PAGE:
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US Slams Chinese 'Government-sponsored' Cyber Attacks

The U.S. national flag is pictured at the Office of Personnel Management building in Washington, June 5, 2015.
The U.S. national flag is pictured at the Office of Personnel Management building in Washington, June 5, 2015.

The United States has criticized China for carrying out state-sponsored cyberattacks - a blunt accusation that comes as authorities in Washington continue to investigate a massive hack into federal employee data.

Treasury Secretary Jack Lew made the comment Tuesday during the second day of high-level security and economic talks with Chinese officials.

"We remain deeply concerned about Chinese government-sponsored cyber-enabled theft," he said.

In his public comments, Lew did not specifically mention the series of attacks revealed earlier this month during which hackers accessed or stole the sensitive personnel info of millions of current and former U.S. government employees.

The Obama administration has not openly accused the Chinese government of being behind the digital attack on the Office of Personnel Management, but various officials have said they are increasingly convinced this is the case.

Ahead of this week's annual talks with Beijing officials in Washington, a senior State Department official promised the hacking incident would be discussed "in very direct terms." No details of those conversations have been released.

Details continue to emerge about the scale of the hack into OPM computers. FBI Director James Comey now believes as many as 18 million current, former, and prospective federal employees were affected, according to U.S. lawmakers briefed on the matter who spoke to CNN.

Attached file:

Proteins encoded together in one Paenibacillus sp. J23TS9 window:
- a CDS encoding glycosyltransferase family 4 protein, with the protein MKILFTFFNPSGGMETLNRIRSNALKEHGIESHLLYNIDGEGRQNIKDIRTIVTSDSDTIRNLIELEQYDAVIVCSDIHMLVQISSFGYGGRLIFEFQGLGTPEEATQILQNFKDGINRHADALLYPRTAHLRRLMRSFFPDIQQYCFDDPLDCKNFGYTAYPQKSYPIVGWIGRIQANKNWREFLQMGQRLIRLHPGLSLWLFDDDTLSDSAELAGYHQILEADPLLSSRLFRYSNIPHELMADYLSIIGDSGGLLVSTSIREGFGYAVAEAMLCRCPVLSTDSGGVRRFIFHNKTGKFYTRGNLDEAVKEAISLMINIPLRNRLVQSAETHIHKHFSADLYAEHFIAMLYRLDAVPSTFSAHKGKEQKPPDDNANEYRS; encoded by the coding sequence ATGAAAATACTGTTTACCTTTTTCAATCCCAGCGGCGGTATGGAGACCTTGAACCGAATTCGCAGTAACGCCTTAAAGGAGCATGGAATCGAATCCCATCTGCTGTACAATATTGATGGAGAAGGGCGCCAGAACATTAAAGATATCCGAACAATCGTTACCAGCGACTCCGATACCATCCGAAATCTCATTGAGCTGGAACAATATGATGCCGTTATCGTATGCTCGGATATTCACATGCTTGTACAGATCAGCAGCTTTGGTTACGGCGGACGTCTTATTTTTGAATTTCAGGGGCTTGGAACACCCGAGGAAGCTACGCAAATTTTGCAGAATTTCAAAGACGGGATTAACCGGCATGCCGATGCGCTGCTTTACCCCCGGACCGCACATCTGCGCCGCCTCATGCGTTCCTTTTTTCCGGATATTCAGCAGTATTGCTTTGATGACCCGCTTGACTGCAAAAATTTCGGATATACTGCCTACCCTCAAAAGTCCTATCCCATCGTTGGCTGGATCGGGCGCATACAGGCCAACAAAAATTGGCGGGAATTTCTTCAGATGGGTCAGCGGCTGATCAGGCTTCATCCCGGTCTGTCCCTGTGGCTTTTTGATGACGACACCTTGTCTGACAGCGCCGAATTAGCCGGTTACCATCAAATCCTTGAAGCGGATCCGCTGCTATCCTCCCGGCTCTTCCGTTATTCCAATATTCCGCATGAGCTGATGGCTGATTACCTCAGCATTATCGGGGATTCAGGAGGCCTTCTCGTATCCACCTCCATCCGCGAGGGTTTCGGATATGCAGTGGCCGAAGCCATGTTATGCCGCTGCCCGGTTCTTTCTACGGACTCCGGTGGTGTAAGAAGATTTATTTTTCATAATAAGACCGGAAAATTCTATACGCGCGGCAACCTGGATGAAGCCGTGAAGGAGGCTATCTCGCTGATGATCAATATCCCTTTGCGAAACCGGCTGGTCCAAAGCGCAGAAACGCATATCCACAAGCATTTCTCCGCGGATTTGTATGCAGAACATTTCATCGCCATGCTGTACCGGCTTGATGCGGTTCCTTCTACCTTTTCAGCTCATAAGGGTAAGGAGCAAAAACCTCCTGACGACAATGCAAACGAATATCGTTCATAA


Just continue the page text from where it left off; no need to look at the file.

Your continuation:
That figure is much higher than the 4.2 million employees that the OPM has said were affected by the breach. Reports have also suggested the hackers gained access to extremely sensitive information found in federal employee background checks.

The Chinese government has strongly denied it is behind the cyber intrusion, and has blasted U.S. officials and media for speculating about the identity of the hackers.

State Councilor Yang Jiechi said China is prepared to work closer with the U.S. on the issue of cybercrime and said Beijing supports an "international code of conduct for cyber information sharing."

The U.S. last year charged five Chinese military officers with hacking into and stealing trade secrets from the computers of several large American nuclear, metal and solar companies.

China angrily denounced the indictment and suspended a series of discussions with the U.S. to combat cybercrimes. That dialogue has not yet resumed.

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